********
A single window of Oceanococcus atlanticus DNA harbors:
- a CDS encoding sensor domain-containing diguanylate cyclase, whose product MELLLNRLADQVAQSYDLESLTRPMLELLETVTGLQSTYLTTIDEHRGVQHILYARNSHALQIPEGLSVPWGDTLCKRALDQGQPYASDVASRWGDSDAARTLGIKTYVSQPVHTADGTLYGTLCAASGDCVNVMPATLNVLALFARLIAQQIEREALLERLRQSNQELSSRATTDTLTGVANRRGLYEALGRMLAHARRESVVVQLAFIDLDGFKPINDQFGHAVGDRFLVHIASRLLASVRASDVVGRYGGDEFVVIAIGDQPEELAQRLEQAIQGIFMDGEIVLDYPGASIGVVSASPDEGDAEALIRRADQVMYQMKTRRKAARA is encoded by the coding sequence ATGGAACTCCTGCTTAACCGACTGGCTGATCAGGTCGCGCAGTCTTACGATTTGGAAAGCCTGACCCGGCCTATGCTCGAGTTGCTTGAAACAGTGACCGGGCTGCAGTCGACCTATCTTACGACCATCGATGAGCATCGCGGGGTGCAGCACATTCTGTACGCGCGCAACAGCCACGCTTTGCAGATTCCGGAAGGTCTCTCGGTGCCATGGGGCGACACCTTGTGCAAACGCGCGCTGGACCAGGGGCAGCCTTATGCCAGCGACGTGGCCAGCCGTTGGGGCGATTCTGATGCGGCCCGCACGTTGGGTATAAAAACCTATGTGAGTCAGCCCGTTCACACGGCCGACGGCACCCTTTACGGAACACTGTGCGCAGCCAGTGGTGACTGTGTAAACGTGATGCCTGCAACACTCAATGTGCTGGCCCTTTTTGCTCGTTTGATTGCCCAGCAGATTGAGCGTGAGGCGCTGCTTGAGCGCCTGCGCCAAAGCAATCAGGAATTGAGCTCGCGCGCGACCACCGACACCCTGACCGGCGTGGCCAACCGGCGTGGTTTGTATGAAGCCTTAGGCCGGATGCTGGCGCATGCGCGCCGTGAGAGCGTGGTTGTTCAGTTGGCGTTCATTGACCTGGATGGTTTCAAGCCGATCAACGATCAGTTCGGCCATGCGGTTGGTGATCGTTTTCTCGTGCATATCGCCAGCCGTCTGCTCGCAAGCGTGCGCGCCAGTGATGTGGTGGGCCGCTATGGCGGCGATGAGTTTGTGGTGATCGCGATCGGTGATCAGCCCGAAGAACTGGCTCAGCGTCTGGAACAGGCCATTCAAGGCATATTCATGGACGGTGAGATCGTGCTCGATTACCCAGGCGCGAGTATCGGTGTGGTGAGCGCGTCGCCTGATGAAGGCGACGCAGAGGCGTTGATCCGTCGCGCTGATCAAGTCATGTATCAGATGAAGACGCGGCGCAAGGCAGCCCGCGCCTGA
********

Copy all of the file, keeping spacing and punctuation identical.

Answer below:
A single window of Oceanococcus atlanticus DNA harbors:
- a CDS encoding sensor domain-containing diguanylate cyclase, whose product MELLLNRLADQVAQSYDLESLTRPMLELLETVTGLQSTYLTTIDEHRGVQHILYARNSHALQIPEGLSVPWGDTLCKRALDQGQPYASDVASRWGDSDAARTLGIKTYVSQPVHTADGTLYGTLCAASGDCVNVMPATLNVLALFARLIAQQIEREALLERLRQSNQELSSRATTDTLTGVANRRGLYEALGRMLAHARRESVVVQLAFIDLDGFKPINDQFGHAVGDRFLVHIASRLLASVRASDVVGRYGGDEFVVIAIGDQPEELAQRLEQAIQGIFMDGEIVLDYPGASIGVVSASPDEGDAEALIRRADQVMYQMKTRRKAARA is encoded by the coding sequence ATGGAACTCCTGCTTAACCGACTGGCTGATCAGGTCGCGCAGTCTTACGATTTGGAAAGCCTGACCCGGCCTATGCTCGAGTTGCTTGAAACAGTGACCGGGCTGCAGTCGACCTATCTTACGACCATCGATGAGCATCGCGGGGTGCAGCACATTCTGTACGCGCGCAACAGCCACGCTTTGCAGATTCCGGAAGGTCTCTCGGTGCCATGGGGCGACACCTTGTGCAAACGCGCGCTGGACCAGGGGCAGCCTTATGCCAGCGACGTGGCCAGCCGTTGGGGCGATTCTGATGCGGCCCGCACGTTGGGTATAAAAACCTATGTGAGTCAGCCCGTTCACACGGCCGACGGCACCCTTTACGGAACACTGTGCGCAGCCAGTGGTGACTGTGTAAACGTGATGCCTGCAACACTCAATGTGCTGGCCCTTTTTGCTCGTTTGATTGCCCAGCAGATTGAGCGTGAGGCGCTGCTTGAGCGCCTGCGCCAAAGCAATCAGGAATTGAGCTCGCGCGCGACCACCGACACCCTGACCGGCGTGGCCAACCGGCGTGGTTTGTATGAAGCCTTAGGCCGGATGCTGGCGCATGCGCGCCGTGAGAGCGTGGTTGTTCAGTTGGCGTTCATTGACCTGGATGGTTTCAAGCCGATCAACGATCAGTTCGGCCATGCGGTTGGTGATCGTTTTCTCGTGCATATCGCCAGCCGTCTGCTCGCAAGCGTGCGCGCCAGTGATGTGGTGGGCCGCTATGGCGGCGATGAGTTTGTGGTGATCGCGATCGGTGATCAGCCCGAAGAACTGGCTCAGCGTCTGGAACAGGCCATTCAAGGCATATTCATGGACGGTGAGATCGTGCTCGATTACCCAGGCGCGAGTATCGGTGTGGTGAGCGCGTCGCCTGATGAAGGCGACGCAGAGGCGTTGATCCGTCGCGCTGATCAAGTCATGTATCAGATGAAGACGCGGCGCAAGGCAGCCCGCGCCTGA